Psychology’s Subject

The Abstracted Individual
  • Edward E. Sampson
Part of the Critical Issues in Social Justice book series (CISJ)


Few could reasonably take exception to the idea that the discipline of psychology emerged to study the individual person: this is presumably the proper object of disciplinary inquiry or what I call “psychology’s subject.” The task of the field has been to develop the laws of individual functioning. Although a general consensus has emerged in regard to this matter, disagreements remain concerning just what it is about the individual person that should be studied: behavior, cognitive processes, neurophysiological processes, and so forth. And there continue to be disagreements about the methodologies that are required both to ground psychology’s work in the scientific tradition and to capture the essence of the human subject. Finally, even though specific subspecialities within psychology—for example, social psychology—are presumably designed to examine something “more than” the individual person, they generally round down to the study of the effects of other individuals on the individual who comes under their scrutiny (e.g., Allport, 1968).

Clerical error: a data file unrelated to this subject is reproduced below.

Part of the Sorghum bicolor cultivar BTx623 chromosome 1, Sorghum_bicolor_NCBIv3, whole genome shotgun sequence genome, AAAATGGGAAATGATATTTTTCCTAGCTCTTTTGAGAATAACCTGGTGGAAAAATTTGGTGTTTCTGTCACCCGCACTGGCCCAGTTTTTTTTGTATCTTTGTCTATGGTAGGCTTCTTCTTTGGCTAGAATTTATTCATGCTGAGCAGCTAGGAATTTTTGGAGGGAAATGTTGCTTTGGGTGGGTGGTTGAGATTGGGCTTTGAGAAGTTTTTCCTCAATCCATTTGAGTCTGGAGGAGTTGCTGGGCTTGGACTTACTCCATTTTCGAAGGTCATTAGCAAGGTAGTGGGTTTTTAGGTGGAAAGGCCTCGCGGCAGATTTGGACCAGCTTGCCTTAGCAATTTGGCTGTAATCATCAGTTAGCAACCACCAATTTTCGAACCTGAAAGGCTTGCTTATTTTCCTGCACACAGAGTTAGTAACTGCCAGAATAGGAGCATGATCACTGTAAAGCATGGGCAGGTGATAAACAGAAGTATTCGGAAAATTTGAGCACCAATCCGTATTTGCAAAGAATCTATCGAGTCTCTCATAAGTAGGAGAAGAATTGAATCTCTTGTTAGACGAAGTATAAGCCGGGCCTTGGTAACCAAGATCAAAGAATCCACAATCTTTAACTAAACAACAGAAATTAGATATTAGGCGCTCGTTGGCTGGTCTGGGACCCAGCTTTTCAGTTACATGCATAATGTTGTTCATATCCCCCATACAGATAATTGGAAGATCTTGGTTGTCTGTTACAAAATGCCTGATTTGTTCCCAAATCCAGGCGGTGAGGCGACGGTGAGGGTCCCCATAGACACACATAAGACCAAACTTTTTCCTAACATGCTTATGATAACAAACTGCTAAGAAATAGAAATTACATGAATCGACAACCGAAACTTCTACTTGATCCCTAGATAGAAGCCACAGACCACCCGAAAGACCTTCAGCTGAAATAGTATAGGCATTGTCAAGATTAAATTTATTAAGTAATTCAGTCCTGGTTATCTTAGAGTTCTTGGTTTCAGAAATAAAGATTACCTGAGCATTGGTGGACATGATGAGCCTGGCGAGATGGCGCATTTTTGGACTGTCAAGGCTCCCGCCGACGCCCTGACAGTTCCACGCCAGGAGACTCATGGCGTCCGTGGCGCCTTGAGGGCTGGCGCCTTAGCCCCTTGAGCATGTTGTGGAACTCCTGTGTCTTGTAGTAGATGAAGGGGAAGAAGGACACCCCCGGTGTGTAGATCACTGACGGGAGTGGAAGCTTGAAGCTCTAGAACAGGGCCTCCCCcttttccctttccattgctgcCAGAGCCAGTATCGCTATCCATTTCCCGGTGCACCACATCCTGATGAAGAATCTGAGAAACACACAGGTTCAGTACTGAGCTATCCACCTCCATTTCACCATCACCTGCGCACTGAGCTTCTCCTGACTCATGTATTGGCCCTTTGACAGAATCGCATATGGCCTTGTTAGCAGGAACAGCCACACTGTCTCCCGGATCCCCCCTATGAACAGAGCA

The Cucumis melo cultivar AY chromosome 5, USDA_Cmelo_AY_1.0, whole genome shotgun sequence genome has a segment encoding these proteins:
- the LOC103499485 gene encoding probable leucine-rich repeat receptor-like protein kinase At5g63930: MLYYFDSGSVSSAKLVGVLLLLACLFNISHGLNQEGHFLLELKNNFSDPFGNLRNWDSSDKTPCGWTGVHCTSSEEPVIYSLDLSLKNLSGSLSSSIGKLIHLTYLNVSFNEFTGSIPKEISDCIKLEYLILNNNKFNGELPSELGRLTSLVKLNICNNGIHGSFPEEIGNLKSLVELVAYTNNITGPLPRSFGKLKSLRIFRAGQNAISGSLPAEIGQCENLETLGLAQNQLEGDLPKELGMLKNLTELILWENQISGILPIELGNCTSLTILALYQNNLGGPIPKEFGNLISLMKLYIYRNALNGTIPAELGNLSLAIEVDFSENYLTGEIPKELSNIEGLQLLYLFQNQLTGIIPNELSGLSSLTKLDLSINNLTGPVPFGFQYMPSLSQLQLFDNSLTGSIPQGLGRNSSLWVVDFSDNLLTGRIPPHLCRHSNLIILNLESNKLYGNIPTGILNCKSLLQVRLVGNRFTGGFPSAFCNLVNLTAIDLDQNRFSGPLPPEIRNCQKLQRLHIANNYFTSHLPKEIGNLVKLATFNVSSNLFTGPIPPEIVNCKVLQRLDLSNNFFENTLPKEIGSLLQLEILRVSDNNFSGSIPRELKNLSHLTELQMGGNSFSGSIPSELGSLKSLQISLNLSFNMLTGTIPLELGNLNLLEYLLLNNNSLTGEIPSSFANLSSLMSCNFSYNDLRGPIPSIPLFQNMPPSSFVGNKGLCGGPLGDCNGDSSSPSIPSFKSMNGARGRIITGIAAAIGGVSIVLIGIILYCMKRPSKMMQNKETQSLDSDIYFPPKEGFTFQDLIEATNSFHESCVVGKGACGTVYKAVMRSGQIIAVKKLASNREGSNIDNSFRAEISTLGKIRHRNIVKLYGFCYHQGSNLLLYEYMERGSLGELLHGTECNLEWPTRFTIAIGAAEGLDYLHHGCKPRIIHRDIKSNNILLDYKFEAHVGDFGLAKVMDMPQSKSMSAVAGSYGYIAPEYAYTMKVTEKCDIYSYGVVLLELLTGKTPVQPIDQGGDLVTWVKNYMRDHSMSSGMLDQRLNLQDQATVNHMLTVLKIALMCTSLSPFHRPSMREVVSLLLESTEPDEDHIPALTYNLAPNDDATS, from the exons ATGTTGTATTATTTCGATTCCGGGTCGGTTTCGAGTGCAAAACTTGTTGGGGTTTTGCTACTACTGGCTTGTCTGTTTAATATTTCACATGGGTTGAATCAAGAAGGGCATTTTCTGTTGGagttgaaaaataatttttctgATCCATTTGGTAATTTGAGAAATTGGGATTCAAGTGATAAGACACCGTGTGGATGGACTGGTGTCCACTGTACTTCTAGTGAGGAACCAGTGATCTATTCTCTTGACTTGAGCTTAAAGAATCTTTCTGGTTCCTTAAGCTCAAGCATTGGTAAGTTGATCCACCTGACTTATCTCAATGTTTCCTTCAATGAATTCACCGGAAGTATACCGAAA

Critical Theorist Individual Person Bounded Universe Reciprocal Model Unseen Hand 
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Copyright information

© Plenum Press, New York 1983

Authors and Affiliations

  • Edward E. Sampson
    • 1
  1. 1.Wright InstituteBerkeleyUSA

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